With tales of pirates, the discovery of 3 buried treasure chests and perhaps the impetus for Robert Louis Stevenson’s, Treasure Island, legend plays a major part of Norman Island’s history. She is one of the southern islands of the BVI chain when you go on a Catamaran Ship, Norman Island lies along the international boundary line dividing the BVI from the USVI. Situated just 7 miles south of Tortola, for those on a catamaran charter it’s a typical first day quick sail. Norman Island is just 2 1/2 miles long, with a central ridge rising 427′ above sea level up to Norman Hill. Nobody lives here except for a couple of goats foraging on the steep slopes. And yet Norman Island offers a gem of unspoiled beauty in its rugged shoreline and many protected bays, as well as a unforgettable underwater world in its caves and offshore reefs, for those looking for an adventure feeling. Set sail on your charter catamaran and come discover Norman Island’s treasure. Do you want to learn more? Click Maui Snorkel Charters.
The Bight is one of the most common anchorages in the BVI, and one of the region’s most spacious. The topographical sense of the term, “bight” is an indentation so large on a coast that it can be sailed in any wind out of one tack. While the wind tends to funnel down the hills and give the illusion that the weather is heavier than it is, the Bight is a well-protected, sheltered anchorage. A lot of mooring buoys are in order to be picked up for the night. It’s time to explore with your dinghy, once you’re settled in.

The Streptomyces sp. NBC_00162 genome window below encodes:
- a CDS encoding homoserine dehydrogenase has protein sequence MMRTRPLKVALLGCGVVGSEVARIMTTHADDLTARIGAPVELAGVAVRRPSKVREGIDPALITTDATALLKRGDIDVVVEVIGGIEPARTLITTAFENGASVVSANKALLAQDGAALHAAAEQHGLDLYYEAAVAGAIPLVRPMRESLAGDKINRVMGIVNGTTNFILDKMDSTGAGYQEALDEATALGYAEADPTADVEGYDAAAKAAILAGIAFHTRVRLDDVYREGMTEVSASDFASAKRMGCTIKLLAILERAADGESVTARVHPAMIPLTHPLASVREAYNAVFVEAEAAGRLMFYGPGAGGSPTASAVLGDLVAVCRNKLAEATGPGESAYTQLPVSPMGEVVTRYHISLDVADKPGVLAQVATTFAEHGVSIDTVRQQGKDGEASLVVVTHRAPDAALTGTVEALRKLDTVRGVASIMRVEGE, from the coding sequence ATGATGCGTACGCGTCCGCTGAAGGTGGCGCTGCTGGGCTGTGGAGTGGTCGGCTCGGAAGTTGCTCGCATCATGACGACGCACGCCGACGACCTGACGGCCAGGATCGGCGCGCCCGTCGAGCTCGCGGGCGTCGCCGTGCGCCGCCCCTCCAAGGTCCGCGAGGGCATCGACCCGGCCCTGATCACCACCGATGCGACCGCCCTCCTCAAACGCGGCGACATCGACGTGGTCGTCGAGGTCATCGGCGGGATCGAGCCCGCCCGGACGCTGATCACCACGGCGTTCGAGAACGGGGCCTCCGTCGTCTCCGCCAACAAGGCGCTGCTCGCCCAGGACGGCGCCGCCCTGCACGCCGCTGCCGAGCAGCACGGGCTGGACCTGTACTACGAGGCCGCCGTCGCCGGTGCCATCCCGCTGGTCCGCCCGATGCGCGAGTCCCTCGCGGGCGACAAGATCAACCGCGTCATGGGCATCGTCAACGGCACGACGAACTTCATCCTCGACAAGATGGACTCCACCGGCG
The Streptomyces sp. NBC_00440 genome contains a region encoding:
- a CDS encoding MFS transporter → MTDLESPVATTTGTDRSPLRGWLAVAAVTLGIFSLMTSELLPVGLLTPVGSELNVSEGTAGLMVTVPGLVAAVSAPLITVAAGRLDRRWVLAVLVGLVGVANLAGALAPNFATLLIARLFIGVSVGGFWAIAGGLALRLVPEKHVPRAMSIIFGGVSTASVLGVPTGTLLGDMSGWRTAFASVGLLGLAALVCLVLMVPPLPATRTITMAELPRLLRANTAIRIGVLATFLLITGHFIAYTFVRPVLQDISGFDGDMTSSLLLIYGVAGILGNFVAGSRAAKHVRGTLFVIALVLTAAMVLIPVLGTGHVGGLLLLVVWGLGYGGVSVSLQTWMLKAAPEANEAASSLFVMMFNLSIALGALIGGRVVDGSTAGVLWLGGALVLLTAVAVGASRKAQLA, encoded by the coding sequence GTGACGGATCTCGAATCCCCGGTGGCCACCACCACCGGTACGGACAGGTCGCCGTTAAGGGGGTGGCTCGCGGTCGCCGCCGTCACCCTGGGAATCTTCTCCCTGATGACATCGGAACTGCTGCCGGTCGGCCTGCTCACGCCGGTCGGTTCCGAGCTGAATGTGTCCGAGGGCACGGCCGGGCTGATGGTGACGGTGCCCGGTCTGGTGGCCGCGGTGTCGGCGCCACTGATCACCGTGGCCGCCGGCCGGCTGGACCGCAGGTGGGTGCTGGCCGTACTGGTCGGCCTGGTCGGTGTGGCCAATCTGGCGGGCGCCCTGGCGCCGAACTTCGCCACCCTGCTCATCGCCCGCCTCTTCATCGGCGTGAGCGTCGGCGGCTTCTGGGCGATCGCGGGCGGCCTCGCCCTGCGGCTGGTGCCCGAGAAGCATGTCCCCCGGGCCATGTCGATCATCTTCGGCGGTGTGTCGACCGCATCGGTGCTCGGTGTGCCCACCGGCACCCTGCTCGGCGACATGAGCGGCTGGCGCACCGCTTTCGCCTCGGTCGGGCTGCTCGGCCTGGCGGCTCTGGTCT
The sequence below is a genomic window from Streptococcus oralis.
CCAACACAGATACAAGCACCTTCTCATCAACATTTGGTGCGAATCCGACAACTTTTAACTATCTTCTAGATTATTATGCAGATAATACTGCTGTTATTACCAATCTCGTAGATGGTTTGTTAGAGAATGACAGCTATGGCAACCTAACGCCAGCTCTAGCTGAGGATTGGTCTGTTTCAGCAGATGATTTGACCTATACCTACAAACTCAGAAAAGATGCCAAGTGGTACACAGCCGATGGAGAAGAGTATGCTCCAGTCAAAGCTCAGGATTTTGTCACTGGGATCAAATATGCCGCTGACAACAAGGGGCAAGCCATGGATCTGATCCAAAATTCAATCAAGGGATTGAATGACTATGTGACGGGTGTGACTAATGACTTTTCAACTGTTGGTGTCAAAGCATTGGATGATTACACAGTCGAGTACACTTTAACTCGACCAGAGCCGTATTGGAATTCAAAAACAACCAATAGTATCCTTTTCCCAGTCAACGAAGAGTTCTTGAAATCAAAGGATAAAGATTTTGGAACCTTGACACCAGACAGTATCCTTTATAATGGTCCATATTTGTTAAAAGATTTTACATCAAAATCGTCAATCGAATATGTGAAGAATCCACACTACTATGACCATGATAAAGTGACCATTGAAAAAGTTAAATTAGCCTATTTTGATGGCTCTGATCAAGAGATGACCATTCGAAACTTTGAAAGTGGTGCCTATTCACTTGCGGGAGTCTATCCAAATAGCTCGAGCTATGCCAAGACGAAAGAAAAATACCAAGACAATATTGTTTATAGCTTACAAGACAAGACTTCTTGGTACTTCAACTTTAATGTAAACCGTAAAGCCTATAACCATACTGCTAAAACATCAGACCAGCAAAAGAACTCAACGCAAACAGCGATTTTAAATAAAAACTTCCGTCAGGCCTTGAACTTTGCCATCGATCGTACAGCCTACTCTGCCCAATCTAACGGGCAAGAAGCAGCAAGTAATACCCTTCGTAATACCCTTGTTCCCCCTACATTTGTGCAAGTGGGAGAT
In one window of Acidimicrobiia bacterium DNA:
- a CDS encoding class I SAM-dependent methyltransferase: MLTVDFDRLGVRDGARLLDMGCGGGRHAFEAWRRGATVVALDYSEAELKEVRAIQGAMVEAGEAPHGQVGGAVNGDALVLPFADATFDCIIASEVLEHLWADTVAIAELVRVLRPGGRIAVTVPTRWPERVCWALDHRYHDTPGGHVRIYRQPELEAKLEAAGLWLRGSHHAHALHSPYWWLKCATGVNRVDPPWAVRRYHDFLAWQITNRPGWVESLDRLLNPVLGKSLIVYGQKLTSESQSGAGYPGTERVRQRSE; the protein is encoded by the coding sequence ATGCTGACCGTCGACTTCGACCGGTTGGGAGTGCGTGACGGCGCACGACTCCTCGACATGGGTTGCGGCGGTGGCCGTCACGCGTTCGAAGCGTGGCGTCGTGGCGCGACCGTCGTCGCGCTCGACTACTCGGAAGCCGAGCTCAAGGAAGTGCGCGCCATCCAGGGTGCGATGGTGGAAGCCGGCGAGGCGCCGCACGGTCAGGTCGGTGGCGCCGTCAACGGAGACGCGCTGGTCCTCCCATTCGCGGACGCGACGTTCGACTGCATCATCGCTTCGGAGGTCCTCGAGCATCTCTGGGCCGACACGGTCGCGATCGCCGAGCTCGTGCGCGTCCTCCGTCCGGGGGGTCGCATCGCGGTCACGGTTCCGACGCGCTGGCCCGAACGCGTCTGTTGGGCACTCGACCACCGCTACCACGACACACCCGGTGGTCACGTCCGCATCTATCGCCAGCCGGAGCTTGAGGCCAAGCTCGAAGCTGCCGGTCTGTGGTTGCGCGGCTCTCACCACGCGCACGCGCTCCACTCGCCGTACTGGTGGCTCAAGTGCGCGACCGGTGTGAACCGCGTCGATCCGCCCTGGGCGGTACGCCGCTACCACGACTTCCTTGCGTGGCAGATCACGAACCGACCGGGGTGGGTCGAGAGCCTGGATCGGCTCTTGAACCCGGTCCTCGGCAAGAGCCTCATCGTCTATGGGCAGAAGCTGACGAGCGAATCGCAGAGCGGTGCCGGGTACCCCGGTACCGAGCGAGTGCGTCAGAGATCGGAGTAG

Many people on a catamaran charter end up for snorkelling at Treasure Point, and the Caves at the Bight ‘s lower tip. On the line strung between two tiny round floats you may tie your dinghy. Lending to the legend of buried treasure, the Caves (which drop to 40′ close to their entrance) are just 4’ deep. The range of tropical fish, brightly coloured coral and sponge encrusted walls, usually explored by snorkelling, make this a fascinating place to visit.